The criminal justice system is defenseless against the united forces of a corrupt prosecutor and a perjured witness. When the judicial authority knowingly allows this behavior, the rights guaranteed to every citizen are nothing more than the mouthing of platitudes. In 2005, Alexander Aceval and Ricardo Pena were the victims of such a judicial lynching. In those cases, the prosecutor and the trial judge were aware that the investigating officers and one of the witnesses committed perjury – not once – but several times during the pre-trial hearings and the trials of each man. When advised of the perjury, rather than taking actions to correct it, the police, prosecutors, and even the judge conspired to allow this perjured testimony to be used against each defendant.
The testimony concerned the role of a paid police informant. The defendants were told that a confidential informant was used in the investigation leading to their arrests. Only two people could have been that informant – Chad Povish or Bryan Hill. Povish had set up the deal with Aceval. Prior to this investigation he had cooperated in several other investigations and was paid by the police for his cooperation. Povish and his companion were both well known to the officers investigating this case. Yet in sworn affidavits and in subsequent court hearings they claimed that both these men were strangers to the police when the drugs were exchanged and the arrest went down. Neither Hill or Povish where charged with any crimes. In fact, Povish testified at both the preliminary hearing and in the separate trials of Aceval and Pena. Povish testified that he was unaware of the fact that the duffel bag he and Hill were delivering contained 47 kilos of cocaine when in fact he intended to net 10% of the proceeds of the sale.
The prosecutor, Karen Plants, knew this shorty after the arrest. When she asked the arresting officer why Povish and Hill were not charged, she was told that Povish was a paid confidential informant. During the preliminary hearing, the officers and Povish falsely denied any prior relationship. To her credit, Plant informed her supervisor about the perjury and queried an appellate attorney on her ethical obligations. The matter was brought to the attention of the trial judge; however, Plant asked the court, ex parte to overlook this felony based on a belief that Povish would be targeted for retribution if this information was disclosed to the defendants. Later, during the trial of each defendant, she instructed the witnesses how to answer the questions and successfully objected each time the defense attorney attempted to elicit this information. Again, the trial court sanctioned this procedure.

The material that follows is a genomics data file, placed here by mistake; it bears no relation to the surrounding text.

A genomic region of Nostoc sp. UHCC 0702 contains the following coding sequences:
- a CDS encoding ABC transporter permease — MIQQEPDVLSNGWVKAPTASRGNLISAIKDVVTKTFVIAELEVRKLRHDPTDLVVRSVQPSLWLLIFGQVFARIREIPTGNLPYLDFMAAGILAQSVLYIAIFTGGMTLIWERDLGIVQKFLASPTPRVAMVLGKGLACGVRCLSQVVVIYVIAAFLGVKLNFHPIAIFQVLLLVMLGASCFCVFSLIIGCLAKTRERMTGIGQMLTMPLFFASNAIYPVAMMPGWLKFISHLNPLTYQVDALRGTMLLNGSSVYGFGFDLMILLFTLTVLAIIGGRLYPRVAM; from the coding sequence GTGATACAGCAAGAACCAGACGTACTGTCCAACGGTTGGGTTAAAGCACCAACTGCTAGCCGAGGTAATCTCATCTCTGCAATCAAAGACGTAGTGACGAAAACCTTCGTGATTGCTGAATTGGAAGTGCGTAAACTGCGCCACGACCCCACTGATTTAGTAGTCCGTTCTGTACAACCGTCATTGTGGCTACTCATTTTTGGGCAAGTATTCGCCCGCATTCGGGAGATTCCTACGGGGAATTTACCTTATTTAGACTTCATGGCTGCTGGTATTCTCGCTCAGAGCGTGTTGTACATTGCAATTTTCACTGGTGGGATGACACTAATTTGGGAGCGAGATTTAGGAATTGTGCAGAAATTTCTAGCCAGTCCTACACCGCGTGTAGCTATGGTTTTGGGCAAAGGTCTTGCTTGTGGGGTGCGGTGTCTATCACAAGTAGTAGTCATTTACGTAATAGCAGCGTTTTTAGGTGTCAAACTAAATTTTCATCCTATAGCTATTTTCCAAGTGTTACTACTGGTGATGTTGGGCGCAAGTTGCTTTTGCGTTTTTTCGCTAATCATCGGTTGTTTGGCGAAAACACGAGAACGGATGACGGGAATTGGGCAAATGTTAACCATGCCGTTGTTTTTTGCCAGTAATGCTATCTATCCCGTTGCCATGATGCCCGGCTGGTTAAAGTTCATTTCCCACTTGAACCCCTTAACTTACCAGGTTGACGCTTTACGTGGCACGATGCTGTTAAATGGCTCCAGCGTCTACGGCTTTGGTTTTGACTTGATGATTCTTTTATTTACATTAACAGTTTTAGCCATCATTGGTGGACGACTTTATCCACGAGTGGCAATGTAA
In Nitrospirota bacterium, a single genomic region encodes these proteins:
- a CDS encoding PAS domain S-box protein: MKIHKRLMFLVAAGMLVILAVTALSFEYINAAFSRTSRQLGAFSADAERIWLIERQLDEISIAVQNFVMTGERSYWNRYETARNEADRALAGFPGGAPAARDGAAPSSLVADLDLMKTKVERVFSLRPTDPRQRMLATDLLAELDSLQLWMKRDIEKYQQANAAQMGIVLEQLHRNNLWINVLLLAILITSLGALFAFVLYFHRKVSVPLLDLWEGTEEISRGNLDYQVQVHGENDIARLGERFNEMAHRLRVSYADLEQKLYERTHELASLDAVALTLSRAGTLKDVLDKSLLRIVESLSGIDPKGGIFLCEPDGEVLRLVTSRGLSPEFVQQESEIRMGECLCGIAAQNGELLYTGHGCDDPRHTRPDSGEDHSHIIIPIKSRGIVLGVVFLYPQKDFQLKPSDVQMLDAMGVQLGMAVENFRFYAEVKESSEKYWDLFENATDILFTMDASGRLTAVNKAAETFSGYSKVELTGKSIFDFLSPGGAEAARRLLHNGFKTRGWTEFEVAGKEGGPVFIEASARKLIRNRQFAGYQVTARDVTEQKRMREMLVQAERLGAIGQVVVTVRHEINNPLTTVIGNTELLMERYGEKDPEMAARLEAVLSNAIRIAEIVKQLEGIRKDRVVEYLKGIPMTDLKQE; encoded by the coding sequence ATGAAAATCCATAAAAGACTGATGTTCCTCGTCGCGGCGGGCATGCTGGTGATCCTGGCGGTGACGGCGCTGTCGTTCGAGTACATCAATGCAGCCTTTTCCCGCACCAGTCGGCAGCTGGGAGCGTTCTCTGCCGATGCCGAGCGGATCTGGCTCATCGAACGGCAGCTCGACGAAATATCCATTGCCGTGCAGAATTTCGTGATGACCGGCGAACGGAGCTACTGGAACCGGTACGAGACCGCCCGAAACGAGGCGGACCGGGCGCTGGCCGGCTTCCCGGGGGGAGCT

The two defendants were charged with conspiring to deliver 47 kilos of cocaine and tried separately. Pena was convicted; Aceval’s jury did not reach a verdict. While the appeal was pending, the county attorney disclosed the misconduct, apologized to Mr. Pena and offered him a new trial. Having seen the error of his ways, Pena agreed to plead guilty to a lesser offense and offer testimony against Aceval. While the state’s case was now considerably stronger, Aceval was undeterred, unrepentant, and ready for his second trial. Just as a paranoid person may have real enemies, a perjured witness may also speak truthfully. Chad Povish and the lying police would now confess their sins and testify that while they were untruthful about some facts, they had not lied about others – specifically, that Mr. Aceval was an integral part in the distribution of a large quantity of cocaine.
Mr. Aceval decided to fight fire with fire and employed his own perjured witness. Unfortunately for him, his perjured witness had an epiphany and confessed his sin to the judge and prosecutor during the course of his second trial. In addition to the other evidence, now his own witness would condemn him. Mr. Aceval had little alternative but to change his trial strategy; he pleaded guilty and appealed to the higher courts. While he fought the good fight, prosecutorial misconduct rarely results in a dismissal of the criminal charges. After five years of legal wrangling, his sentence of ten to fifteen years was finally affirmed in December, 2010.
The phrase “corrupt prosecutor” is not entirely accurate. There is nothing in the record to suggest that Karen Plants was motivated by any ill will towards either man or desire for personal gain. In fact, her motive is better described as misguided altruism: she allowed the perjured testimony to protect the safety of a witness. While her motives may not have been impure, her actions were clearly illegal. She, along with the two investigating officers were later charged with conspiring to suborn perjury. Later, she pleaded guilty to felony misconduct in office and sentenced to six months imprisonment.
Ms. Plant’s troubles did not end there. There is no greater threat to the integrity of the judicial system than the use of perjured testimony. The prisons are full of people all too happy to reduce their stay by implicating others in their crime. Sometimes they tell the truth; other times they simply tell the police and prosecutors what they want to hear. While this type of testimony is inherently suspect, all too often prosecutors are simply indifferent to its truth reasoning that it is a matter for the judge or jury to decide. In these cases however, it was clear that Plants knew of the perjury and did everything in her power to make sure the jury did not know the true facts. The local grievance panel, noting her unblemished record and remorse, took pity and only suspended her from the practice of law for two years. Unsatisfied, the grievance administrator sought review with the state Discipline Board which disbarred Plant – the most serious sanction that could be imposed. The Board’s decision is a ‘must read’ by all prosecutors.